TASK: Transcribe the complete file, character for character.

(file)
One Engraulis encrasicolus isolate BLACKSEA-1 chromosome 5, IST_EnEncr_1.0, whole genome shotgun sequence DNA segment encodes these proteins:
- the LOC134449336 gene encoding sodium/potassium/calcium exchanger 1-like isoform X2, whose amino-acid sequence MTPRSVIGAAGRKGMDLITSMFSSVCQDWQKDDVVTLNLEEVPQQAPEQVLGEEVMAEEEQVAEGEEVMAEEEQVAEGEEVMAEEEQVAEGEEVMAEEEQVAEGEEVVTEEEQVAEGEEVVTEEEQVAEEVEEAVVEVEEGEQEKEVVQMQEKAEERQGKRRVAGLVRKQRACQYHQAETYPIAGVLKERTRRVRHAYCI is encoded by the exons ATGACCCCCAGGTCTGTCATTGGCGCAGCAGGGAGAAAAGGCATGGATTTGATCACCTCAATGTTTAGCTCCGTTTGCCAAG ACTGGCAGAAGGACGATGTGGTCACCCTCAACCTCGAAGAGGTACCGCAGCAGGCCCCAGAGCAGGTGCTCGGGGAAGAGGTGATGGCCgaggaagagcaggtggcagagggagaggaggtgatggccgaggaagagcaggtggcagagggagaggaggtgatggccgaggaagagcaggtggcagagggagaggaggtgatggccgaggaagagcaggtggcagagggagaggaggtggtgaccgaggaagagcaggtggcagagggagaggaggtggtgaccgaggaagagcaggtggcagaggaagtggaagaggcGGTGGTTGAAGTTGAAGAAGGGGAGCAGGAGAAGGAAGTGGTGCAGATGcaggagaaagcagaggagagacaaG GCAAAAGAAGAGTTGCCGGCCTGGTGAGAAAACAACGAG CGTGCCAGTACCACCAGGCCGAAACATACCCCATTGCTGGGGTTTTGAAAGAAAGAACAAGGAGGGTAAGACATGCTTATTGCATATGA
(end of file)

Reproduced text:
One Engraulis encrasicolus isolate BLACKSEA-1 chromosome 5, IST_EnEncr_1.0, whole genome shotgun sequence DNA segment encodes these proteins:
- the LOC134449336 gene encoding sodium/potassium/calcium exchanger 1-like isoform X2, whose amino-acid sequence MTPRSVIGAAGRKGMDLITSMFSSVCQDWQKDDVVTLNLEEVPQQAPEQVLGEEVMAEEEQVAEGEEVMAEEEQVAEGEEVMAEEEQVAEGEEVMAEEEQVAEGEEVVTEEEQVAEGEEVVTEEEQVAEEVEEAVVEVEEGEQEKEVVQMQEKAEERQGKRRVAGLVRKQRACQYHQAETYPIAGVLKERTRRVRHAYCI is encoded by the exons ATGACCCCCAGGTCTGTCATTGGCGCAGCAGGGAGAAAAGGCATGGATTTGATCACCTCAATGTTTAGCTCCGTTTGCCAAG ACTGGCAGAAGGACGATGTGGTCACCCTCAACCTCGAAGAGGTACCGCAGCAGGCCCCAGAGCAGGTGCTCGGGGAAGAGGTGATGGCCgaggaagagcaggtggcagagggagaggaggtgatggccgaggaagagcaggtggcagagggagaggaggtgatggccgaggaagagcaggtggcagagggagaggaggtgatggccgaggaagagcaggtggcagagggagaggaggtggtgaccgaggaagagcaggtggcagagggagaggaggtggtgaccgaggaagagcaggtggcagaggaagtggaagaggcGGTGGTTGAAGTTGAAGAAGGGGAGCAGGAGAAGGAAGTGGTGCAGATGcaggagaaagcagaggagagacaaG GCAAAAGAAGAGTTGCCGGCCTGGTGAGAAAACAACGAG CGTGCCAGTACCACCAGGCCGAAACATACCCCATTGCTGGGGTTTTGAAAGAAAGAACAAGGAGGGTAAGACATGCTTATTGCATATGA